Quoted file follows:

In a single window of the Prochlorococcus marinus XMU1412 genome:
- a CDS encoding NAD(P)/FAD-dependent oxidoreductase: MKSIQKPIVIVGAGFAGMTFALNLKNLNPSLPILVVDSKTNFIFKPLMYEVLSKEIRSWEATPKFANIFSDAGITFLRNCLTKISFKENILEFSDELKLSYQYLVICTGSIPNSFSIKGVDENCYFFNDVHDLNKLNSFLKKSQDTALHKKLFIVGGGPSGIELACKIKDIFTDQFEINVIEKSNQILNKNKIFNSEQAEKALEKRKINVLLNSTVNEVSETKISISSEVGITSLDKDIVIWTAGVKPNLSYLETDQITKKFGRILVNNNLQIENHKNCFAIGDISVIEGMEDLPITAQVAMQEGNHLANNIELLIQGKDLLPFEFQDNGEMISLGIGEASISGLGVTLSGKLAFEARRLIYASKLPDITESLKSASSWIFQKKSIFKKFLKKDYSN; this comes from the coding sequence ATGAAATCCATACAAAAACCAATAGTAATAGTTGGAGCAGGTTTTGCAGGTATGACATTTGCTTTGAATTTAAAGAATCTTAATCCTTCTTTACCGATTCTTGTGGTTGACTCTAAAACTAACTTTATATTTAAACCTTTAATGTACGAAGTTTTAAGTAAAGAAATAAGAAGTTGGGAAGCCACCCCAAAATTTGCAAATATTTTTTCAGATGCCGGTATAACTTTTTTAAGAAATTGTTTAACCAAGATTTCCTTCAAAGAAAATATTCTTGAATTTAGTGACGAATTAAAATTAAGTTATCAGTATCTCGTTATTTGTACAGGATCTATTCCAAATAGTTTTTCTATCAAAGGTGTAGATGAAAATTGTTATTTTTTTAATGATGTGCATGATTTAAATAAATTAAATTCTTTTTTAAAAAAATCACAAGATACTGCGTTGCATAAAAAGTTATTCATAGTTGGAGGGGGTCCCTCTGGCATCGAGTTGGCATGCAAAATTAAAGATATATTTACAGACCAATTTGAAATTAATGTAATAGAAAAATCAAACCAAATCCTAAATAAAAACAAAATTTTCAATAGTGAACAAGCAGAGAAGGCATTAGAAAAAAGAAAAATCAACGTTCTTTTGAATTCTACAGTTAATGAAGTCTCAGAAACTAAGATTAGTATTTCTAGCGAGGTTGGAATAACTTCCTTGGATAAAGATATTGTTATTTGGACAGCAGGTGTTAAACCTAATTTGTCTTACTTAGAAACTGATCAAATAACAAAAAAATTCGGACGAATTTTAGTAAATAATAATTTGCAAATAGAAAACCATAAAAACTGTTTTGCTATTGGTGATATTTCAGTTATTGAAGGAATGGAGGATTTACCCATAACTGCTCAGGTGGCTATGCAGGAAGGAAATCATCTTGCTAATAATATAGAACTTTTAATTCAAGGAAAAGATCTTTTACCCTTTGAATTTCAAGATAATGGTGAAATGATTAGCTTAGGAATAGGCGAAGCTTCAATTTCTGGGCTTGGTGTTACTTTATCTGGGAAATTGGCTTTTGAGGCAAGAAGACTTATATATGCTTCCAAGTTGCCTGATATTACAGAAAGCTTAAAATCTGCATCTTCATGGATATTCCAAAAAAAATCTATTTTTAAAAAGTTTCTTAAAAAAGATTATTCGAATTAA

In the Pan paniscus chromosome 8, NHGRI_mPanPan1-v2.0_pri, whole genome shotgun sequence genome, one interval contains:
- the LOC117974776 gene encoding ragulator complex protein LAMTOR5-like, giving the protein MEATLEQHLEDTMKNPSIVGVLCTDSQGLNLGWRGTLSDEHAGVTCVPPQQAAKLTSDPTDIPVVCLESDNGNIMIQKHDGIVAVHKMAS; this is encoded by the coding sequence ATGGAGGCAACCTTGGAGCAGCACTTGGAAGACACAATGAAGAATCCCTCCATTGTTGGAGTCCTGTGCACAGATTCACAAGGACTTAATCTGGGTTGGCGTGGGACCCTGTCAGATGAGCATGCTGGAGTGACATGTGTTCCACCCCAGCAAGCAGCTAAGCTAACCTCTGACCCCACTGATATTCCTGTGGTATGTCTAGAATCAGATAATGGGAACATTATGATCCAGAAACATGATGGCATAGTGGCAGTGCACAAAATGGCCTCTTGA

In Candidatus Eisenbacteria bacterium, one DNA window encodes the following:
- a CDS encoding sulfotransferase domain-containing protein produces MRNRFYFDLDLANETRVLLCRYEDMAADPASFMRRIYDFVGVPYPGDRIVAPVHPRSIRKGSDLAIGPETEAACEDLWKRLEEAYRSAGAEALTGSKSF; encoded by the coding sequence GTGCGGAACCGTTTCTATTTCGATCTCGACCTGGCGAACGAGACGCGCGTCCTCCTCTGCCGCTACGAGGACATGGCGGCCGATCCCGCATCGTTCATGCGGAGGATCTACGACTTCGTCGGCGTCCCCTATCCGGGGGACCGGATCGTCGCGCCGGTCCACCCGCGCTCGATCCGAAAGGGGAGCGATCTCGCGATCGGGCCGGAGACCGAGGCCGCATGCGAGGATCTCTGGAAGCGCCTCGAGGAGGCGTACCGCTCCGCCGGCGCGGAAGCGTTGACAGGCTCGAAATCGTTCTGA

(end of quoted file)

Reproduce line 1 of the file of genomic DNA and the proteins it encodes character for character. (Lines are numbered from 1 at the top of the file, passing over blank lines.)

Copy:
In a single window of the Prochlorococcus marinus XMU1412 genome: